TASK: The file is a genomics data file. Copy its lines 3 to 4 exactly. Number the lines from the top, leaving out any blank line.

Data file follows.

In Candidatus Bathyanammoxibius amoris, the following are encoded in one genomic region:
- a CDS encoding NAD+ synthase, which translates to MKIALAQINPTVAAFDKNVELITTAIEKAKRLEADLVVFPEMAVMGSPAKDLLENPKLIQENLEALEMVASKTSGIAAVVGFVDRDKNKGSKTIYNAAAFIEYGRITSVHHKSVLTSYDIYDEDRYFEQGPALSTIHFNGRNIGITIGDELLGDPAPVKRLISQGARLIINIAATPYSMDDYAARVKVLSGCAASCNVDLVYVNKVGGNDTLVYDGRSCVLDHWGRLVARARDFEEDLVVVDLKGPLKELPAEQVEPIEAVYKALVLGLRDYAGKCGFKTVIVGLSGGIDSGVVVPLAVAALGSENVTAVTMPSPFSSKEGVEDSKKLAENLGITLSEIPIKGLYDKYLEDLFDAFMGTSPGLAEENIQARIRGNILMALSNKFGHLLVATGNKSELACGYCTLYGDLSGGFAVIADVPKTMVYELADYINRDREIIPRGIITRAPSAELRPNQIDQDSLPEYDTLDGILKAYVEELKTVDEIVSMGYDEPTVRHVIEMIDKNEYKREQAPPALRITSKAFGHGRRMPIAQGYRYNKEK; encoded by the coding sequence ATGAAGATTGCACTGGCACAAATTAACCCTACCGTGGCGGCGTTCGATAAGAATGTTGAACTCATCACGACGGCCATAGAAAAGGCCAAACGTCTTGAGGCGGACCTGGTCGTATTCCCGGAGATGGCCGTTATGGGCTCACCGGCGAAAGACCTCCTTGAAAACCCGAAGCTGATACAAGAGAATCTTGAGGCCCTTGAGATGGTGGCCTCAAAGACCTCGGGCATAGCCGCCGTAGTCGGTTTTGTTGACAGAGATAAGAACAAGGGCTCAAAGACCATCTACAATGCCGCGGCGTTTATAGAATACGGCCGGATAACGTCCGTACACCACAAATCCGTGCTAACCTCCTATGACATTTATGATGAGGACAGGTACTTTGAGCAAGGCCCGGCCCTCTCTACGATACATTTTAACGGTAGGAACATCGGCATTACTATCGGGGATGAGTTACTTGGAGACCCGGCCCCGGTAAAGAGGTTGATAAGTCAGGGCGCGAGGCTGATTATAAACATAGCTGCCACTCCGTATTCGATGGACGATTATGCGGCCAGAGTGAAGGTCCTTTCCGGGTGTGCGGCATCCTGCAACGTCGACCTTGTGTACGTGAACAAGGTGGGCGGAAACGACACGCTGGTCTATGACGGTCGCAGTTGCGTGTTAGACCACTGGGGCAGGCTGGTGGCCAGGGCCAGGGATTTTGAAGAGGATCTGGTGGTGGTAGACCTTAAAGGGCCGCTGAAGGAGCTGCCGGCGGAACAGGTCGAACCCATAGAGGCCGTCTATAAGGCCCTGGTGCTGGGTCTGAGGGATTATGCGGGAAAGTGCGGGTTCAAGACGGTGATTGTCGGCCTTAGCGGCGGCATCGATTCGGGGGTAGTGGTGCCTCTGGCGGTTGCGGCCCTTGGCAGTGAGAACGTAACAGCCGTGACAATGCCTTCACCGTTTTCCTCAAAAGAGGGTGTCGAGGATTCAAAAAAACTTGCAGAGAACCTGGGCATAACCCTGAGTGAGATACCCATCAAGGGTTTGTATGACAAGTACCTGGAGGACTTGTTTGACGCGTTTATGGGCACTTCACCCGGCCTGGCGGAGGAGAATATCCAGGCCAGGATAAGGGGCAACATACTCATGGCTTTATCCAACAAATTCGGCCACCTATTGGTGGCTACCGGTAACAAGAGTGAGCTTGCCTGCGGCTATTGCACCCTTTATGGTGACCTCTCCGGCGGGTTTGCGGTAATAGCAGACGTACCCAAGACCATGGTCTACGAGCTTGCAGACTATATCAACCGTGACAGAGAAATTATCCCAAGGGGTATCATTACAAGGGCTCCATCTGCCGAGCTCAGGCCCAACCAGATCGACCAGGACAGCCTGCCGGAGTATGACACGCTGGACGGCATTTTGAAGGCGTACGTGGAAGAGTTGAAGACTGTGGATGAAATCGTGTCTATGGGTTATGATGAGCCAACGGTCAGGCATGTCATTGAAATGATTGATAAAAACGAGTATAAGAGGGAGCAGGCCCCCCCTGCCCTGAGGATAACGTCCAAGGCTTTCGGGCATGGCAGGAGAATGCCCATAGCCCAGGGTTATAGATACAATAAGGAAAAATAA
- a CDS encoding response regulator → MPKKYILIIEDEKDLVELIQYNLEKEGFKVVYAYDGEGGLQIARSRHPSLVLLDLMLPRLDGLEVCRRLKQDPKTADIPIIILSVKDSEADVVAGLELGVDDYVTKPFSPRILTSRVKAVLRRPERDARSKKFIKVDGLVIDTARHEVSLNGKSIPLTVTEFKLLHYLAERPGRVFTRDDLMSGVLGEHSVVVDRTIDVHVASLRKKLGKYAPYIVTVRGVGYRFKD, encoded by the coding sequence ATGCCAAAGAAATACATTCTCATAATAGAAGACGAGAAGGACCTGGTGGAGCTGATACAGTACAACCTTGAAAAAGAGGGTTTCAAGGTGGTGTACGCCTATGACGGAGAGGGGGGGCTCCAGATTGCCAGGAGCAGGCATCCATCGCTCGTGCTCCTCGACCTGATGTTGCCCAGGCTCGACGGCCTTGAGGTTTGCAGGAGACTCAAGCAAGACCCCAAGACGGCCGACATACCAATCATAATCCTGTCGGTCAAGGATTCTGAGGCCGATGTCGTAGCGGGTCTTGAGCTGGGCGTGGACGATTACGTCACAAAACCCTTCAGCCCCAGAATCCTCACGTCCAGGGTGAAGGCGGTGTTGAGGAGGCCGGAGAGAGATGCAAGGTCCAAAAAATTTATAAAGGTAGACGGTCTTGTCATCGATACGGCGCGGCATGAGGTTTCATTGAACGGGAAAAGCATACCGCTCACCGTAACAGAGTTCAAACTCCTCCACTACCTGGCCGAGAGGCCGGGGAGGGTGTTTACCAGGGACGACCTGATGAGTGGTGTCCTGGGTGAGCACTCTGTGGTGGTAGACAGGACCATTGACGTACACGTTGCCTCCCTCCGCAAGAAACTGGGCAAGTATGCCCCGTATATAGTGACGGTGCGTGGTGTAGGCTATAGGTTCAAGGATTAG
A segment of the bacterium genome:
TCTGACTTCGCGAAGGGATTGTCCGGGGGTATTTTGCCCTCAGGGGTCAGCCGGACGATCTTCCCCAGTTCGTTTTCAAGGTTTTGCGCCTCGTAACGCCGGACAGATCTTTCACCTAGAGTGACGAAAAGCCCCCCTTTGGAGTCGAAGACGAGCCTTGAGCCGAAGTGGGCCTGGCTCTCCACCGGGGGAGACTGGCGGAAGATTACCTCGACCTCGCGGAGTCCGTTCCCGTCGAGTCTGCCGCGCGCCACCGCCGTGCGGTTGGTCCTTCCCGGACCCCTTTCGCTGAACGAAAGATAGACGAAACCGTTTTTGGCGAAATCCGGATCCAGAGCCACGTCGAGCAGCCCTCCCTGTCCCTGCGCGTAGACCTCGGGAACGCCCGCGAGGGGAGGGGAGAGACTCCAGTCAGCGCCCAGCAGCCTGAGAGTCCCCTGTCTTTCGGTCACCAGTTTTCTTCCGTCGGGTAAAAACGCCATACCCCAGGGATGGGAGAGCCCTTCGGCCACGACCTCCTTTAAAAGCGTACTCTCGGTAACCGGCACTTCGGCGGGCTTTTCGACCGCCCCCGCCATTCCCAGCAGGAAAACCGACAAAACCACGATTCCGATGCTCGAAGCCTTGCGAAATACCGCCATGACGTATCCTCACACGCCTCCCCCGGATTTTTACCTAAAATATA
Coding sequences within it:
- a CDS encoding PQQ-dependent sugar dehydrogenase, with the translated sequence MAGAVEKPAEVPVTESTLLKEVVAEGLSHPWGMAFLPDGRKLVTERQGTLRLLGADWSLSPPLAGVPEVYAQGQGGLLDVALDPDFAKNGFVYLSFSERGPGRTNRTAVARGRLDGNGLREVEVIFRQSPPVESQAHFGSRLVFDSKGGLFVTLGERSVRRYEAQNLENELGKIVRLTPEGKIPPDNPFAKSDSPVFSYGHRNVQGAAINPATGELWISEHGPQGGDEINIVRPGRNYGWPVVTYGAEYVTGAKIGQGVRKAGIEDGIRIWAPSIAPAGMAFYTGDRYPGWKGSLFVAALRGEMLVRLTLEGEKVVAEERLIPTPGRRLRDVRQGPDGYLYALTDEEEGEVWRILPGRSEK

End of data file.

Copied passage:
- a CDS encoding response regulator → MPKKYILIIEDEKDLVELIQYNLEKEGFKVVYAYDGEGGLQIARSRHPSLVLLDLMLPRLDGLEVCRRLKQDPKTADIPIIILSVKDSEADVVAGLELGVDDYVTKPFSPRILTSRVKAVLRRPERDARSKKFIKVDGLVIDTARHEVSLNGKSIPLTVTEFKLLHYLAERPGRVFTRDDLMSGVLGEHSVVVDRTIDVHVASLRKKLGKYAPYIVTVRGVGYRFKD, encoded by the coding sequence ATGCCAAAGAAATACATTCTCATAATAGAAGACGAGAAGGACCTGGTGGAGCTGATACAGTACAACCTTGAAAAAGAGGGTTTCAAGGTGGTGTACGCCTATGACGGAGAGGGGGGGCTCCAGATTGCCAGGAGCAGGCATCCATCGCTCGTGCTCCTCGACCTGATGTTGCCCAGGCTCGACGGCCTTGAGGTTTGCAGGAGACTCAAGCAAGACCCCAAGACGGCCGACATACCAATCATAATCCTGTCGGTCAAGGATTCTGAGGCCGATGTCGTAGCGGGTCTTGAGCTGGGCGTGGACGATTACGTCACAAAACCCTTCAGCCCCAGAATCCTCACGTCCAGGGTGAAGGCGGTGTTGAGGAGGCCGGAGAGAGATGCAAGGTCCAAAAAATTTATAAAGGTAGACGGTCTTGTCATCGATACGGCGCGGCATGAGGTTTCATTGAACGGGAAAAGCATACCGCTCACCGTAACAGAGTTCAAACTCCTCCACTACCTGGCCGAGAGGCCGGGGAGGGTGTTTACCAGGGACGACCTGATGAGTGGTGTCCTGGGTGAGCACTCTGTGGTGGTAGACAGGACCATTGACGTACACGTTGCCTCCCTCCGCAAGAAACTGGGCAAGTATGCCCCGTATATAGTGACGGTGCGTGGTGTAGGCTATAGGTTCAAGGATTAG
A segment of the bacterium genome: